More than 1,780 health care professionals are calling on Ontario Premier Doug Ford to stop the province’s plan to revert to an old curriculum on sex-education.
The professionals have signed a petition that says the 1998 version of the health and physical education curriculum, slated to be taught in schools starting in September, could jeopardize the health and well-being of Ontario’s children.
According to the Ontario education ministry, the old version of the curriculum is to replace a revised version that was implemented by the Liberal government nearly three years ago.
Ontario NDP Leader Andrea Horwath joined a handful of health care professionals on Tuesday at Queen’s Park to talk about the petition.
“We have a responsibility to protect young people from bullying and cyber bullying, provide them with information that can protect them from abuse and sexually transmitted infections, and help them understand healthy relationships,” Horwath said in a news release before the news conference on Tuesday.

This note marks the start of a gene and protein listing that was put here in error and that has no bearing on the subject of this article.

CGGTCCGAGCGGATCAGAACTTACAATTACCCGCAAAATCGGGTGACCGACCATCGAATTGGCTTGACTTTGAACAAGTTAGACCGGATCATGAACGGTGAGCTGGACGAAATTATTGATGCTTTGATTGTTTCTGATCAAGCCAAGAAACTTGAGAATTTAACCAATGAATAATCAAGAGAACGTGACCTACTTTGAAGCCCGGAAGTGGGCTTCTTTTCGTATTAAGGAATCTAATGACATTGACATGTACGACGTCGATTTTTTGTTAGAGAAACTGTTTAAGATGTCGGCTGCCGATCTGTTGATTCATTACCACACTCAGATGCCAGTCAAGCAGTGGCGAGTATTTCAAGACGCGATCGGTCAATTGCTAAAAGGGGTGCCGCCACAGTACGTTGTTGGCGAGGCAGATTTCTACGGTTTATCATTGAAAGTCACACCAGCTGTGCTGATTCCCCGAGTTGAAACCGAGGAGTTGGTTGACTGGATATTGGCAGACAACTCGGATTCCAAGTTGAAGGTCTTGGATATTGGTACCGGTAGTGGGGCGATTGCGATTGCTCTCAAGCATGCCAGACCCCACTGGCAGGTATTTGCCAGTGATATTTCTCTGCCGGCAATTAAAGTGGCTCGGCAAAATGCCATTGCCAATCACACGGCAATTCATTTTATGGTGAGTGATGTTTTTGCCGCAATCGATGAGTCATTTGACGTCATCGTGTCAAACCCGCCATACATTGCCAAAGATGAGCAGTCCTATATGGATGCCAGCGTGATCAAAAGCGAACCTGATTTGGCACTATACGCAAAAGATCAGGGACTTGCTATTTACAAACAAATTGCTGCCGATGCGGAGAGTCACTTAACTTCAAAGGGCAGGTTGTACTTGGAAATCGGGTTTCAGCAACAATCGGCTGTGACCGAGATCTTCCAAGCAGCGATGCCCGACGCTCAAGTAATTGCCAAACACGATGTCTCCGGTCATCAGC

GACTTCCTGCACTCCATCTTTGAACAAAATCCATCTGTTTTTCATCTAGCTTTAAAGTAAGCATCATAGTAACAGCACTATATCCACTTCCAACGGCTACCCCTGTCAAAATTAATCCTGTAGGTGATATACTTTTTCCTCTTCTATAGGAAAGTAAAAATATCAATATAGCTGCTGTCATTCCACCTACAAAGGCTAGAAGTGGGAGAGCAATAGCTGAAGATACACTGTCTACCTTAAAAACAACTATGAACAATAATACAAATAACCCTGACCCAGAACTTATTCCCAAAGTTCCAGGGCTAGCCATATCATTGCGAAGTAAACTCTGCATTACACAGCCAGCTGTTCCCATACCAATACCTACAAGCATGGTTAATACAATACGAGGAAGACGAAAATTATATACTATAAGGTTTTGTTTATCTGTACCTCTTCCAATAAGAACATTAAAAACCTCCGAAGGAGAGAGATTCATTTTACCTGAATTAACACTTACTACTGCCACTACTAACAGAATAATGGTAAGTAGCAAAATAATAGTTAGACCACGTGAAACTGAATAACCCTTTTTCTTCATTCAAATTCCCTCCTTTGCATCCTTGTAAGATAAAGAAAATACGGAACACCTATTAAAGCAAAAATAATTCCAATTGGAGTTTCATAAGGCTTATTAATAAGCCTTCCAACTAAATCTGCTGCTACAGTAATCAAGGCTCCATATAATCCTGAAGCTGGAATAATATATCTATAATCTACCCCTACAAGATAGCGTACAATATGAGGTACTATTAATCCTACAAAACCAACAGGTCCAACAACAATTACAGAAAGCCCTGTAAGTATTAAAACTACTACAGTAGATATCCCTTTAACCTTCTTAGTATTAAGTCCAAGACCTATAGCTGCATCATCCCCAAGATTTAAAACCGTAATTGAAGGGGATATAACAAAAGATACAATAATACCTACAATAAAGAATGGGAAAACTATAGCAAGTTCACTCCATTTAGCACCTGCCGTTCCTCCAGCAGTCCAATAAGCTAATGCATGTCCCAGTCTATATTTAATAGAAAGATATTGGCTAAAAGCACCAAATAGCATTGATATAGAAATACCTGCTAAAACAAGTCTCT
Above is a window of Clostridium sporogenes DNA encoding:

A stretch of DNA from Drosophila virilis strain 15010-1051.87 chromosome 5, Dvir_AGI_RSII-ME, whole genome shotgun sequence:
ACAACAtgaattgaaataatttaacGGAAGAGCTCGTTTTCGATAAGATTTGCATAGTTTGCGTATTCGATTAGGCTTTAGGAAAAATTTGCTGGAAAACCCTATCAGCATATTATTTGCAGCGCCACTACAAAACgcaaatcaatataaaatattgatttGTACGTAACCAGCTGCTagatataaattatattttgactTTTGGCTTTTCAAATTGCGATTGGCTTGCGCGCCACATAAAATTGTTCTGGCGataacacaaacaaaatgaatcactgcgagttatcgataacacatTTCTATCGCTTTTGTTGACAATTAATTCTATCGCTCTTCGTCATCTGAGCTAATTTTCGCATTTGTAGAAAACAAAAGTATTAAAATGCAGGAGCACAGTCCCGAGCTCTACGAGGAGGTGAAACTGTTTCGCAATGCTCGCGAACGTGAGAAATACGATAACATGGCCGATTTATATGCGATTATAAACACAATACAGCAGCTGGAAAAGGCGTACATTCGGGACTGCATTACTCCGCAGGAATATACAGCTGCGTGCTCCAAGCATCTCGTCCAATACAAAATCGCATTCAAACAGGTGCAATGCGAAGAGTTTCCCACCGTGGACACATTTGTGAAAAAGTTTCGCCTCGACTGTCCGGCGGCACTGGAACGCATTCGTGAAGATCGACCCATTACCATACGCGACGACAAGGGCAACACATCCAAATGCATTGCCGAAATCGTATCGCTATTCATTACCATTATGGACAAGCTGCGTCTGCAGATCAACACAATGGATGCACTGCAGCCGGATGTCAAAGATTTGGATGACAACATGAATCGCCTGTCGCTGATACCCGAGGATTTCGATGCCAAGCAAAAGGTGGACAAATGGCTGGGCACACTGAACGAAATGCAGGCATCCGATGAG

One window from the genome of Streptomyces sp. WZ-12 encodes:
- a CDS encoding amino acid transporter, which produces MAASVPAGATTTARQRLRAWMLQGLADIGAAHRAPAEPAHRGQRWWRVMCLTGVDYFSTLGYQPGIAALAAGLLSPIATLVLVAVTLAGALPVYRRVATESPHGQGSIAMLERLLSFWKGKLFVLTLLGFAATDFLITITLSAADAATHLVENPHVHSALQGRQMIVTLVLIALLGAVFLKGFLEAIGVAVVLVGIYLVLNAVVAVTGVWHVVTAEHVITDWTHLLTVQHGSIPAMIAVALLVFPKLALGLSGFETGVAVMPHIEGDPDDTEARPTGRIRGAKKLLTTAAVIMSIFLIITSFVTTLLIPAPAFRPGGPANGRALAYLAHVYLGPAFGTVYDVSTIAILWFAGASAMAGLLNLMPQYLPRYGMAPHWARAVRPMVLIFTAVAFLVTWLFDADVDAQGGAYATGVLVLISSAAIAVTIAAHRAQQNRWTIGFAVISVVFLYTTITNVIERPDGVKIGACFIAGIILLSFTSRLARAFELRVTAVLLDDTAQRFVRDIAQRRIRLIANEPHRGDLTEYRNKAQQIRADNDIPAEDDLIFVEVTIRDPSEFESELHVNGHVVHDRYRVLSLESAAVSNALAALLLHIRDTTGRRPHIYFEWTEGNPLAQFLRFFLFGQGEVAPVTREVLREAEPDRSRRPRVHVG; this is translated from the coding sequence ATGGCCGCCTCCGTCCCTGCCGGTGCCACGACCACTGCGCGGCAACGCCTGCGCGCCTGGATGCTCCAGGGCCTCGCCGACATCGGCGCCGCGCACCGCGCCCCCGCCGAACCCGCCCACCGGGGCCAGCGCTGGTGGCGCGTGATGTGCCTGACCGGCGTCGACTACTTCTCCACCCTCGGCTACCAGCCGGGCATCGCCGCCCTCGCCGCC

“Doug Ford’s plan to plow ahead with a sex-ed curriculum that was written before Google existed not only shortchanges students — it puts their health at risk. Let’s not allow our children’s health, including their safety and mental health, to be put at risk because of Ford’s politics.”
Dr. Andrea Chittle, a family physician in Guelph, also spoke at the news conference.
In the news release, Chittle said: “Our children are entitled to comprehensive education about sexual and reproductive health.”
According to the Canadian Paediatric Society, the old version of the curriculum is out of date, incomplete and a “potential source of harm” for Ontario’s children because it raises the risk of misinformation, discrimination, disease and abuse.
“As a family physician, and a mom, I think we have a critical responsibility to do better for our kids,” Chittle said.